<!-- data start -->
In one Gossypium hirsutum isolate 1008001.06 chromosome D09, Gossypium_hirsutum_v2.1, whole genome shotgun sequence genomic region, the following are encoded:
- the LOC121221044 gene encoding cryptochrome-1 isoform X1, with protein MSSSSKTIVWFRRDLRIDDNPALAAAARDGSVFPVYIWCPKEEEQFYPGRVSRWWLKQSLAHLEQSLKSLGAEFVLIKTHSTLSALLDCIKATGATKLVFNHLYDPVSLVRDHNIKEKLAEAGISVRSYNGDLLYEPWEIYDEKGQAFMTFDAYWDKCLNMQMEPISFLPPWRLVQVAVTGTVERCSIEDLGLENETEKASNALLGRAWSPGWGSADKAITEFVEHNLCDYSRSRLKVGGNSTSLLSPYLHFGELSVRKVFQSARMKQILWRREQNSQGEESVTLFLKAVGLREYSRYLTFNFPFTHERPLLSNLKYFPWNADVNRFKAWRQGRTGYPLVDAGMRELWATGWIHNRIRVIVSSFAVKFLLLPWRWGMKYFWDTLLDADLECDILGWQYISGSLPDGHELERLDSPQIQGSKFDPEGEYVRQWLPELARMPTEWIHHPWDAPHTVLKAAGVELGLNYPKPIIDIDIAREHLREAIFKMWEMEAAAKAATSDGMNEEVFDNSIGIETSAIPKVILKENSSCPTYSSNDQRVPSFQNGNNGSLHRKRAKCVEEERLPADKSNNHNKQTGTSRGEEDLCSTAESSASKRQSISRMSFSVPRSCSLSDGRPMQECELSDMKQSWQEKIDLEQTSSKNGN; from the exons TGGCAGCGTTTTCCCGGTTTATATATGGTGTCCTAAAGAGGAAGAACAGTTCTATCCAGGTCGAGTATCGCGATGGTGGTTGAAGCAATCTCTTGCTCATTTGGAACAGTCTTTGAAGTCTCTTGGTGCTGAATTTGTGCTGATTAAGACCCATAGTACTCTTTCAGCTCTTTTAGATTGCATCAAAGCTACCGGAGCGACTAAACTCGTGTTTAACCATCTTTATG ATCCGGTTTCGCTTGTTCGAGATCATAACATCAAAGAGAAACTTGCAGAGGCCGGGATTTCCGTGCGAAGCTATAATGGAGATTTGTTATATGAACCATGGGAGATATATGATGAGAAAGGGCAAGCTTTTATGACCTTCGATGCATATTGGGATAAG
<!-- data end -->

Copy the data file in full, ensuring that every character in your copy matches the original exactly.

In one Gossypium hirsutum isolate 1008001.06 chromosome D09, Gossypium_hirsutum_v2.1, whole genome shotgun sequence genomic region, the following are encoded:
- the LOC121221044 gene encoding cryptochrome-1 isoform X1, with protein MSSSSKTIVWFRRDLRIDDNPALAAAARDGSVFPVYIWCPKEEEQFYPGRVSRWWLKQSLAHLEQSLKSLGAEFVLIKTHSTLSALLDCIKATGATKLVFNHLYDPVSLVRDHNIKEKLAEAGISVRSYNGDLLYEPWEIYDEKGQAFMTFDAYWDKCLNMQMEPISFLPPWRLVQVAVTGTVERCSIEDLGLENETEKASNALLGRAWSPGWGSADKAITEFVEHNLCDYSRSRLKVGGNSTSLLSPYLHFGELSVRKVFQSARMKQILWRREQNSQGEESVTLFLKAVGLREYSRYLTFNFPFTHERPLLSNLKYFPWNADVNRFKAWRQGRTGYPLVDAGMRELWATGWIHNRIRVIVSSFAVKFLLLPWRWGMKYFWDTLLDADLECDILGWQYISGSLPDGHELERLDSPQIQGSKFDPEGEYVRQWLPELARMPTEWIHHPWDAPHTVLKAAGVELGLNYPKPIIDIDIAREHLREAIFKMWEMEAAAKAATSDGMNEEVFDNSIGIETSAIPKVILKENSSCPTYSSNDQRVPSFQNGNNGSLHRKRAKCVEEERLPADKSNNHNKQTGTSRGEEDLCSTAESSASKRQSISRMSFSVPRSCSLSDGRPMQECELSDMKQSWQEKIDLEQTSSKNGN; from the exons TGGCAGCGTTTTCCCGGTTTATATATGGTGTCCTAAAGAGGAAGAACAGTTCTATCCAGGTCGAGTATCGCGATGGTGGTTGAAGCAATCTCTTGCTCATTTGGAACAGTCTTTGAAGTCTCTTGGTGCTGAATTTGTGCTGATTAAGACCCATAGTACTCTTTCAGCTCTTTTAGATTGCATCAAAGCTACCGGAGCGACTAAACTCGTGTTTAACCATCTTTATG ATCCGGTTTCGCTTGTTCGAGATCATAACATCAAAGAGAAACTTGCAGAGGCCGGGATTTCCGTGCGAAGCTATAATGGAGATTTGTTATATGAACCATGGGAGATATATGATGAGAAAGGGCAAGCTTTTATGACCTTCGATGCATATTGGGATAAG